Crawling Found To Disrupt Sleep Pattern

Crawling Found To Disrupt Sleep Pattern

Parents are usually fully aware that their new baby will disrupt their sleep for around three to four months, but researchers at the University of Haifa in Israel, have found that crawling triggers another episode of sleeplessness that can continue for a further three months.

The researchers studied the sleeping patterns of 28 normally developing babies from four months until 11 months. The monitoring device, Actigraph, was used to gather objective information, videos were used to track the babies crawling activity and parents were asked to fill out questionnaires.

The study found that before babies started crawling they woke around 1.55 times each night but once they began crawling, that figure rose to 1.98.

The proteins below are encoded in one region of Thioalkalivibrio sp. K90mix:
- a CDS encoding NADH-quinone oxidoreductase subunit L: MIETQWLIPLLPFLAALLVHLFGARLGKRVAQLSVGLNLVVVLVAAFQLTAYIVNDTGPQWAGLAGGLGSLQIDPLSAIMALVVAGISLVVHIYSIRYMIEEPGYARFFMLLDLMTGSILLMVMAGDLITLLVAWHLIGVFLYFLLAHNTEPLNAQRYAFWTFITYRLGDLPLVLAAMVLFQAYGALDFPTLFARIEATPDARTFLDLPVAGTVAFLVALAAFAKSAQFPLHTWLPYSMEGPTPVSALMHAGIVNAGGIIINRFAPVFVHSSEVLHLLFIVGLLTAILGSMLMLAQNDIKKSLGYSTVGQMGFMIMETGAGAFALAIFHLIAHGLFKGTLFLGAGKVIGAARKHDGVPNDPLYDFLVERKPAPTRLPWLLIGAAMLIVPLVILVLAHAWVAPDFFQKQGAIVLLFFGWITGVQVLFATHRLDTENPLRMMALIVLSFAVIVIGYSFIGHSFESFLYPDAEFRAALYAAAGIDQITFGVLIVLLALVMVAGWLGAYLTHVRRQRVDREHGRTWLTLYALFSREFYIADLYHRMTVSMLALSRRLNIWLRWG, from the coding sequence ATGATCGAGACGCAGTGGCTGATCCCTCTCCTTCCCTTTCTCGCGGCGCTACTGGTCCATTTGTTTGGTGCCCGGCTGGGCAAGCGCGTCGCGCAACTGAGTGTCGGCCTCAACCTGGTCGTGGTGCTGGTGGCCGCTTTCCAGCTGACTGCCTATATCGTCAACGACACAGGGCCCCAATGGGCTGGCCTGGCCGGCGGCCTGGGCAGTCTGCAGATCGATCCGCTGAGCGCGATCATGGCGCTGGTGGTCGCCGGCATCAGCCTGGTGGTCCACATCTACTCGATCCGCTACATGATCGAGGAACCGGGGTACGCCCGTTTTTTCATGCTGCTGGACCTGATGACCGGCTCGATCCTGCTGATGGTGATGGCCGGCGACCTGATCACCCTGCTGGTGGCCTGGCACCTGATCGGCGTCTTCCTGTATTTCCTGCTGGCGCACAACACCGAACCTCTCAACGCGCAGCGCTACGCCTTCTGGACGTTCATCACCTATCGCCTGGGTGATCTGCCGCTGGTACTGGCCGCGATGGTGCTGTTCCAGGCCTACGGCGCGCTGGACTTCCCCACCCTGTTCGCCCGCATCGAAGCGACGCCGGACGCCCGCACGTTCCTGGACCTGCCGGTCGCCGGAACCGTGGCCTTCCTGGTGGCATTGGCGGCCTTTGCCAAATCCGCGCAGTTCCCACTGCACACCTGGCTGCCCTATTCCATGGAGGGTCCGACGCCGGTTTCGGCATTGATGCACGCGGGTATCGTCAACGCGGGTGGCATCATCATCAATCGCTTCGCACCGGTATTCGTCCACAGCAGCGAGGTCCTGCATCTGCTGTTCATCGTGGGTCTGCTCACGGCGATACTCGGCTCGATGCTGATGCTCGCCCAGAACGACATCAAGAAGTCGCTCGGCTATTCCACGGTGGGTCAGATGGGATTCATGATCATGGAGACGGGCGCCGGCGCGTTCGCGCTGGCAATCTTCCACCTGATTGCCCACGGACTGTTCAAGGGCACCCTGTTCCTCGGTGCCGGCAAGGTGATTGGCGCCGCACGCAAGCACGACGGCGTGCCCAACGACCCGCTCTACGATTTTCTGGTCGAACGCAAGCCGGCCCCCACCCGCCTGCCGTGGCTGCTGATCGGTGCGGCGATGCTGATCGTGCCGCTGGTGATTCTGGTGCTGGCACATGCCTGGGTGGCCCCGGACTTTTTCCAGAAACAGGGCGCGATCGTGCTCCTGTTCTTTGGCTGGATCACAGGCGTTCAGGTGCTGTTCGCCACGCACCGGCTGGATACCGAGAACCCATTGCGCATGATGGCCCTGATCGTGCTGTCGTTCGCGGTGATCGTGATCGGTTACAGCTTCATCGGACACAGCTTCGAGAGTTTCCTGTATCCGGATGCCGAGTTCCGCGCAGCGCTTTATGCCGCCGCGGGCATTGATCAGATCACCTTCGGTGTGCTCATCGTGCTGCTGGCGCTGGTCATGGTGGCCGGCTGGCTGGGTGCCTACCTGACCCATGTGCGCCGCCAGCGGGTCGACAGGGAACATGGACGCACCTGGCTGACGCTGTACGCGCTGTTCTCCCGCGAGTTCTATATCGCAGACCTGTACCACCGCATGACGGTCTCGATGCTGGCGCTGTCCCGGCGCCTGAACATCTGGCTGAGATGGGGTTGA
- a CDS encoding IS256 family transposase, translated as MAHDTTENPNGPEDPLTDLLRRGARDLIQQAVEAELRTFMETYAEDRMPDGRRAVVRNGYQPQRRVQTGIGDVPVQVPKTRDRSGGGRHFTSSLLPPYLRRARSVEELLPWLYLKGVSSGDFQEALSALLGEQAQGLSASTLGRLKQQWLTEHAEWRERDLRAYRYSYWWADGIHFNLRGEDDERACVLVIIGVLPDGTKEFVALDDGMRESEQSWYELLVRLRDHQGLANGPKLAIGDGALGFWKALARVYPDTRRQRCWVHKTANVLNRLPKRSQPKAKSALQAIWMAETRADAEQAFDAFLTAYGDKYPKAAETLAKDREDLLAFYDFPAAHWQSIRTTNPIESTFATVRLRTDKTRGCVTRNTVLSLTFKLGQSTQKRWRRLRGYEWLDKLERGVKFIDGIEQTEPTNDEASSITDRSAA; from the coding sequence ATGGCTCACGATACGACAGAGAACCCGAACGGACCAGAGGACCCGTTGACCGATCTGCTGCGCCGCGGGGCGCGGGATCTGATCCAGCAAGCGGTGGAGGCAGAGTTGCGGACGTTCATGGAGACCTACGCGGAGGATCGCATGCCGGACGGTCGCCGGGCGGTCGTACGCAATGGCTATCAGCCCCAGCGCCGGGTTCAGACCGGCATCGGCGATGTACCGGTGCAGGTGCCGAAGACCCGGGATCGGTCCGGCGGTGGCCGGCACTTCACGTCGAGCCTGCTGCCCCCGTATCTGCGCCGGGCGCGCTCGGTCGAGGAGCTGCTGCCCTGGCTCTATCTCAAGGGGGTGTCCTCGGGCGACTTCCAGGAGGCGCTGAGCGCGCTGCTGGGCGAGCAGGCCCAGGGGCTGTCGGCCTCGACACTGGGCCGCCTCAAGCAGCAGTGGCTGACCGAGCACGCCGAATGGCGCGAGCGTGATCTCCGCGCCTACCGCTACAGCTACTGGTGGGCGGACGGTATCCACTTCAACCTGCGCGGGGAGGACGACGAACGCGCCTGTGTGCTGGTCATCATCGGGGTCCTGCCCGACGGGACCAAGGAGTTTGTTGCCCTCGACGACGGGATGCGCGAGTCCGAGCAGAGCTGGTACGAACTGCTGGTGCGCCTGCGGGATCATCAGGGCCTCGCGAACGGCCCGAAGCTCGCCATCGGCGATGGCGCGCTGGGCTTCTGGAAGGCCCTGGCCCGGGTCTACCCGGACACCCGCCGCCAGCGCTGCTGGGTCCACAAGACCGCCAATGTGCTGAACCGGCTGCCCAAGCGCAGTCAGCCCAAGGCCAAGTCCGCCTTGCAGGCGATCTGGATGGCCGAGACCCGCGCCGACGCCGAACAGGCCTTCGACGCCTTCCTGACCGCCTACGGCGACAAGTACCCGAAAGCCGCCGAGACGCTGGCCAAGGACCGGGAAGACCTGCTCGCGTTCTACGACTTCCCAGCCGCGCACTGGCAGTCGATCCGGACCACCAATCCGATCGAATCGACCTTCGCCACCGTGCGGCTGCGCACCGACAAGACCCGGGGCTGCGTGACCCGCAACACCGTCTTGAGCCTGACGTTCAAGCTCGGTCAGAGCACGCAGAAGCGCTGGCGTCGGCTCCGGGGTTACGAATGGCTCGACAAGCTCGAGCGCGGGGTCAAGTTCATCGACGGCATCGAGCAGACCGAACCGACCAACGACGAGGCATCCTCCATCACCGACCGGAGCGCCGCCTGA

Researcher Dr Dina Cohen explained: “It may be that crawling, which is connected to many changes involved in development and renewed psychological organization, raises the level of wakefulness and causes a period of instability that presents itself as waking up from sleep.”

Dr Cohen added that crawling physically separates a child from its mother and introduces the child to unfamiliar surrounding that may cause the child to feel uneasy. She said: “This anxiety can be expressed in irregular sleep patterns at night.”

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